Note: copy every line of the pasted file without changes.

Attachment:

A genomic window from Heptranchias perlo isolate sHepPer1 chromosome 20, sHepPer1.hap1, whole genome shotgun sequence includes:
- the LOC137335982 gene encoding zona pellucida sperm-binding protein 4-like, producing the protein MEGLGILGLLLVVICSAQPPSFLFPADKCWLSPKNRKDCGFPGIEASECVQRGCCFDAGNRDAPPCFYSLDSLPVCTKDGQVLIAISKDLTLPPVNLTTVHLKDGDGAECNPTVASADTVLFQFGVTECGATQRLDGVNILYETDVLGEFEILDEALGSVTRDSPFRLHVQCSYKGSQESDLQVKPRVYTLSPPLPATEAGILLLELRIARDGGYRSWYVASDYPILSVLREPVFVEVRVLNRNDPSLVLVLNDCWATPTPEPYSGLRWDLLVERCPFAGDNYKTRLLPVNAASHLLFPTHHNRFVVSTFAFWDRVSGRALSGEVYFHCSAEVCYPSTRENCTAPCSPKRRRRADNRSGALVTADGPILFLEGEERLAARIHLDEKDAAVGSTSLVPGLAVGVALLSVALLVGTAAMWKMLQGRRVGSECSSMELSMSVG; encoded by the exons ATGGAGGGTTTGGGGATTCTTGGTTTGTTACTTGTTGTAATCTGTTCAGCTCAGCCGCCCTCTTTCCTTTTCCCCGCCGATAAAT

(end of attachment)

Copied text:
A genomic window from Heptranchias perlo isolate sHepPer1 chromosome 20, sHepPer1.hap1, whole genome shotgun sequence includes:
- the LOC137335982 gene encoding zona pellucida sperm-binding protein 4-like, producing the protein MEGLGILGLLLVVICSAQPPSFLFPADKCWLSPKNRKDCGFPGIEASECVQRGCCFDAGNRDAPPCFYSLDSLPVCTKDGQVLIAISKDLTLPPVNLTTVHLKDGDGAECNPTVASADTVLFQFGVTECGATQRLDGVNILYETDVLGEFEILDEALGSVTRDSPFRLHVQCSYKGSQESDLQVKPRVYTLSPPLPATEAGILLLELRIARDGGYRSWYVASDYPILSVLREPVFVEVRVLNRNDPSLVLVLNDCWATPTPEPYSGLRWDLLVERCPFAGDNYKTRLLPVNAASHLLFPTHHNRFVVSTFAFWDRVSGRALSGEVYFHCSAEVCYPSTRENCTAPCSPKRRRRADNRSGALVTADGPILFLEGEERLAARIHLDEKDAAVGSTSLVPGLAVGVALLSVALLVGTAAMWKMLQGRRVGSECSSMELSMSVG; encoded by the exons ATGGAGGGTTTGGGGATTCTTGGTTTGTTACTTGTTGTAATCTGTTCAGCTCAGCCGCCCTCTTTCCTTTTCCCCGCCGATAAAT